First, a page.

While Nebraska upland bird hunters can find excellent habitat across the state, some may find Open Fields and Waters program public access sites lacking suitable habitat. The emergency haying and grazing authorized by the U.S. Department of Agriculture was due to the extreme drought conditions.

Open Fields and Waters provides public walk-in hunting and fishing access to more than 275,000 acres of private land.

The Nebraska Game and Parks Commission recommends hunters scout sites as the Oct. 27 opener of the statewide pheasant, quail and partridge season approaches.

Of the hayed or grazed Open Fields and Waters sites, most will have 50 percent habitat and few may have no habitat remaining. Because of the production schedule, the 2012 Public Access Atlas does not reflect hayed or grazed lands. Payment will be adjusted or withheld if landowner haying or grazing results in significant loss of wildlife cover.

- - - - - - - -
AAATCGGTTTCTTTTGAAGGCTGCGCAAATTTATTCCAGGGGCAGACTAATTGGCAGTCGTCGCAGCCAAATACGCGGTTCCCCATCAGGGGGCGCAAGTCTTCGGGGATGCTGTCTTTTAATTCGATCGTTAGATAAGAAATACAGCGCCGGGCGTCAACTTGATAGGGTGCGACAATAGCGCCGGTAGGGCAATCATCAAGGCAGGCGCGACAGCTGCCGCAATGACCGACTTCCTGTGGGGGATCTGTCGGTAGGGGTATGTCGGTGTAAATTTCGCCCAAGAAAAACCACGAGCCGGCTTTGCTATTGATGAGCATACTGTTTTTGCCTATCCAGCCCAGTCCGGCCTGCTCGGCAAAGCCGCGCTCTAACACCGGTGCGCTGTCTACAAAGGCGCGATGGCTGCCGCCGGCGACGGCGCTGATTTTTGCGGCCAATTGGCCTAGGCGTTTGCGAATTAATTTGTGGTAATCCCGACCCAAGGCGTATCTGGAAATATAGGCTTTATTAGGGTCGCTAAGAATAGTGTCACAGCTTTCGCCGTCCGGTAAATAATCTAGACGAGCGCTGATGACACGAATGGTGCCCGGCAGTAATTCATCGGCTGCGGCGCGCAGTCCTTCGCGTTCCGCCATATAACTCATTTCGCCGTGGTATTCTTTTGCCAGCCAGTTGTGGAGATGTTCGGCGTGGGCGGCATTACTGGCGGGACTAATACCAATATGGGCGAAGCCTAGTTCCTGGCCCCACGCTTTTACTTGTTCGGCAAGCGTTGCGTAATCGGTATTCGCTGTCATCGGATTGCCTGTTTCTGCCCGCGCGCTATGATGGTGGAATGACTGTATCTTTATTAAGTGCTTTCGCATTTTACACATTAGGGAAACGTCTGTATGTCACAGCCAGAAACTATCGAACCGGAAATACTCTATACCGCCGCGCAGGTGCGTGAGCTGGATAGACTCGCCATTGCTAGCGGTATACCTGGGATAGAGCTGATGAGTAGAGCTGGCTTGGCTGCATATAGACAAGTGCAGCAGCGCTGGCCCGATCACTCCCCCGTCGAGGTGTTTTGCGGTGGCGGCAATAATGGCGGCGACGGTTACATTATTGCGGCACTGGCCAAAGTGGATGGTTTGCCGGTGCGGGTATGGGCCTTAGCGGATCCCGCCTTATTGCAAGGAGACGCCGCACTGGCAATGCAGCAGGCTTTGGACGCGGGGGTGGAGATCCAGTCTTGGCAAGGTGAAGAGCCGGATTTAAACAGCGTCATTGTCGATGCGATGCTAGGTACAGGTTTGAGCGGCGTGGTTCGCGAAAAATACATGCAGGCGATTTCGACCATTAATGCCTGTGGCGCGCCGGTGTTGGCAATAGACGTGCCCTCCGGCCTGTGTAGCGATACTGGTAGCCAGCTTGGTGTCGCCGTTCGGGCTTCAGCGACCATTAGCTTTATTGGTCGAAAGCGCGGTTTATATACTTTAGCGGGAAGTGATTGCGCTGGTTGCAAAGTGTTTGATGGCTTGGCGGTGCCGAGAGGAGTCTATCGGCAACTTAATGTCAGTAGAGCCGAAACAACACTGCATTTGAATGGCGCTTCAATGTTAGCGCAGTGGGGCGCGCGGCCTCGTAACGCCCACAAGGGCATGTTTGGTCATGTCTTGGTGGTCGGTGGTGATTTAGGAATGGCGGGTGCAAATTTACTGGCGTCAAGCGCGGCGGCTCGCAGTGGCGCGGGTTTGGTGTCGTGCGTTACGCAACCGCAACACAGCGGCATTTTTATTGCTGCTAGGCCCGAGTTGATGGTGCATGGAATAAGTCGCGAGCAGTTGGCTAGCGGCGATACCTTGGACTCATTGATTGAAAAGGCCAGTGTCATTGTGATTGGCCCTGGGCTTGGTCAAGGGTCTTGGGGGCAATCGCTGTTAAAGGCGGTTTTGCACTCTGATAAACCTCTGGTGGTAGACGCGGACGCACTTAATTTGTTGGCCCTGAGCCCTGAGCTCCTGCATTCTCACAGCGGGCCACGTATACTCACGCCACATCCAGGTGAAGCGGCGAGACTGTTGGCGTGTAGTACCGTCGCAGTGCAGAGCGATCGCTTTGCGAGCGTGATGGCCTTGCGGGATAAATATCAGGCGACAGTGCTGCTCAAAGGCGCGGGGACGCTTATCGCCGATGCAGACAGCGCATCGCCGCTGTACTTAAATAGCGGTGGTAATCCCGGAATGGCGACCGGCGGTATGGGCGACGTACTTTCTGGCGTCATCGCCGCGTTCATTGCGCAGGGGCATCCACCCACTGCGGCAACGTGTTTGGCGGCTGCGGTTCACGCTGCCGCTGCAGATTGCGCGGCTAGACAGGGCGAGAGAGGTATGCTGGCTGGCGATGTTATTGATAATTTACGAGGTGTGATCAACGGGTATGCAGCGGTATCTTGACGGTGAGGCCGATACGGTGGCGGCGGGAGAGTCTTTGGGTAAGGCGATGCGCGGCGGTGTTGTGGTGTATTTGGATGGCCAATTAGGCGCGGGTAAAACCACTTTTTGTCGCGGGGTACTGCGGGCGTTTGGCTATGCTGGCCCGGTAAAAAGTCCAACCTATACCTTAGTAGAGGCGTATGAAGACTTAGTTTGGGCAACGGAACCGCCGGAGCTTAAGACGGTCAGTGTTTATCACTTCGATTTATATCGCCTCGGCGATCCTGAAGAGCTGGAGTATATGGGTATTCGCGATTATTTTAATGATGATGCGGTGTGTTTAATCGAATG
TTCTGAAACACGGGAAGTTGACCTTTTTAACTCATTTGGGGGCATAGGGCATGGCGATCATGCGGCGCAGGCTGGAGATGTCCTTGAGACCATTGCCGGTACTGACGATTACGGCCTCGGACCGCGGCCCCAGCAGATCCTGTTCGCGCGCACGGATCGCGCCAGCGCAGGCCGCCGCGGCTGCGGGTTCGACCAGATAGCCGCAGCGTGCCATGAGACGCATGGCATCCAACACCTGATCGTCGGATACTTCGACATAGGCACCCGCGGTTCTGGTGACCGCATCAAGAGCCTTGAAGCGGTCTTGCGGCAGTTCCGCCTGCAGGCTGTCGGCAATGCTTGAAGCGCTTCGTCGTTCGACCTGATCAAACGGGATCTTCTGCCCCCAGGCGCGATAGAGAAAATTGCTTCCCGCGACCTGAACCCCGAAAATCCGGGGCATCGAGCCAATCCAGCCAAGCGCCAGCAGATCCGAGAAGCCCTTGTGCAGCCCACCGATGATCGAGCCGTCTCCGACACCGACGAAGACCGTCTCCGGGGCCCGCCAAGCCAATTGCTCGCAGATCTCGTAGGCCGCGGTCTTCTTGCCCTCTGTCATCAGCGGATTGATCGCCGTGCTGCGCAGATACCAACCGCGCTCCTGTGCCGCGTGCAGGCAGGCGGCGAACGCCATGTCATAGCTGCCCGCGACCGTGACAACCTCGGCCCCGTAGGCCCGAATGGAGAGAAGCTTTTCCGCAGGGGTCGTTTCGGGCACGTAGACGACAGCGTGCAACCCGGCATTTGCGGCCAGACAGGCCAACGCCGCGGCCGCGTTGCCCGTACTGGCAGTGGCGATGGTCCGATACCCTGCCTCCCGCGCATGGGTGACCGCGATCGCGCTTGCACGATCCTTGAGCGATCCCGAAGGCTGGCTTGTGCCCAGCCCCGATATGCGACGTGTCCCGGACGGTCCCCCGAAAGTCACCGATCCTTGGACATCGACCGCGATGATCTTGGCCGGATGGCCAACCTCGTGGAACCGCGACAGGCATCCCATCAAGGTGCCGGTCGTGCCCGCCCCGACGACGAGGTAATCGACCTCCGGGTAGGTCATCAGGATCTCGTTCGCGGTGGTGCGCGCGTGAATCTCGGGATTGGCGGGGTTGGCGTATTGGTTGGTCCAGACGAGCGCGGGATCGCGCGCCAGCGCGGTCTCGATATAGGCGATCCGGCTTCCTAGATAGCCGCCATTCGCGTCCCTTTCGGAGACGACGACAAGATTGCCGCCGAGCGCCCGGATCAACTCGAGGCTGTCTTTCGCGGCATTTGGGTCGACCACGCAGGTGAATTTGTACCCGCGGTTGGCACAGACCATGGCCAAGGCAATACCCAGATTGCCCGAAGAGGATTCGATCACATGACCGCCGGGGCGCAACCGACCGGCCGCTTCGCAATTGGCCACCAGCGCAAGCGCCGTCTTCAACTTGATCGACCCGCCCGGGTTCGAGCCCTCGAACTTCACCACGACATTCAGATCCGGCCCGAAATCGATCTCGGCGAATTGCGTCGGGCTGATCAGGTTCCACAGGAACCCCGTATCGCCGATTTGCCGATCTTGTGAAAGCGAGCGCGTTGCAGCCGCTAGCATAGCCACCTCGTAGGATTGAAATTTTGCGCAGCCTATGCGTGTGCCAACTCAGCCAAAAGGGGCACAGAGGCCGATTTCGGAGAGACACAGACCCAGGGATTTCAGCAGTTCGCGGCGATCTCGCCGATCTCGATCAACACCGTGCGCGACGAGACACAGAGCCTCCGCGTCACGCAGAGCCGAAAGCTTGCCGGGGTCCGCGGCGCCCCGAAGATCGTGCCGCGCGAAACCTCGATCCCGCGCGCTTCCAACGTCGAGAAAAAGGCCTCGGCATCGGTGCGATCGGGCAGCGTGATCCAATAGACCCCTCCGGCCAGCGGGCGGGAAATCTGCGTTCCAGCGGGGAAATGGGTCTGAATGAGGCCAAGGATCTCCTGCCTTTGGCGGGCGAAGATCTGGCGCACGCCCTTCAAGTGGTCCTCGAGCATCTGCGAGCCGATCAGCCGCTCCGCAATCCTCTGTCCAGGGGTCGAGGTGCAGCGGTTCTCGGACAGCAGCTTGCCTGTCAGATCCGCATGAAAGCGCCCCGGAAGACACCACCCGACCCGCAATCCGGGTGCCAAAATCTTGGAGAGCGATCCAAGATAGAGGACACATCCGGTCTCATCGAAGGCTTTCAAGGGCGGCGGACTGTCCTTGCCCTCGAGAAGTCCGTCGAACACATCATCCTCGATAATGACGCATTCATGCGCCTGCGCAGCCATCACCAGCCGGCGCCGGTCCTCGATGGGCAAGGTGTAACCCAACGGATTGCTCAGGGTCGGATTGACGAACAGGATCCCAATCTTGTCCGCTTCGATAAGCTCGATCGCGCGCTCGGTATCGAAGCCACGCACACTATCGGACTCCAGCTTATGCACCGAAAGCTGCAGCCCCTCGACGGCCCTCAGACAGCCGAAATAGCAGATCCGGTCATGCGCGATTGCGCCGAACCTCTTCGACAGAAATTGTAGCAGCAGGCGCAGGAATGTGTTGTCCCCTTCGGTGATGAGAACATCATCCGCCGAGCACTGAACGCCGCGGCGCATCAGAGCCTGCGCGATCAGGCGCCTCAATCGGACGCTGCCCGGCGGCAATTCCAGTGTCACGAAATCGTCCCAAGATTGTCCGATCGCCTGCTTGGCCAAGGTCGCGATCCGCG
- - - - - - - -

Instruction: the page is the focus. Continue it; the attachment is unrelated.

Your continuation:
Most of the haying or grazing occurred following the nesting season, which is typically early May through mid-July. Nest success should not have been affected, but the lack of habitat could have had a negative effect on chick survival. In addition, upland game birds only need a small percentage of the total habitat in the form of winter cover for survival.

The reduction of habitat can be detrimental, but haying and grazing also have positive effects, such as removal of unwanted trees and disturbance of thick grass stands, which promotes plant diversity for better nesting and brood rearing habitat. Haying and grazing also can be a great pre-treatment for habitat upgrades such as disking or interseeding.

Logo courtesy Nebraska Department of Natural Resources

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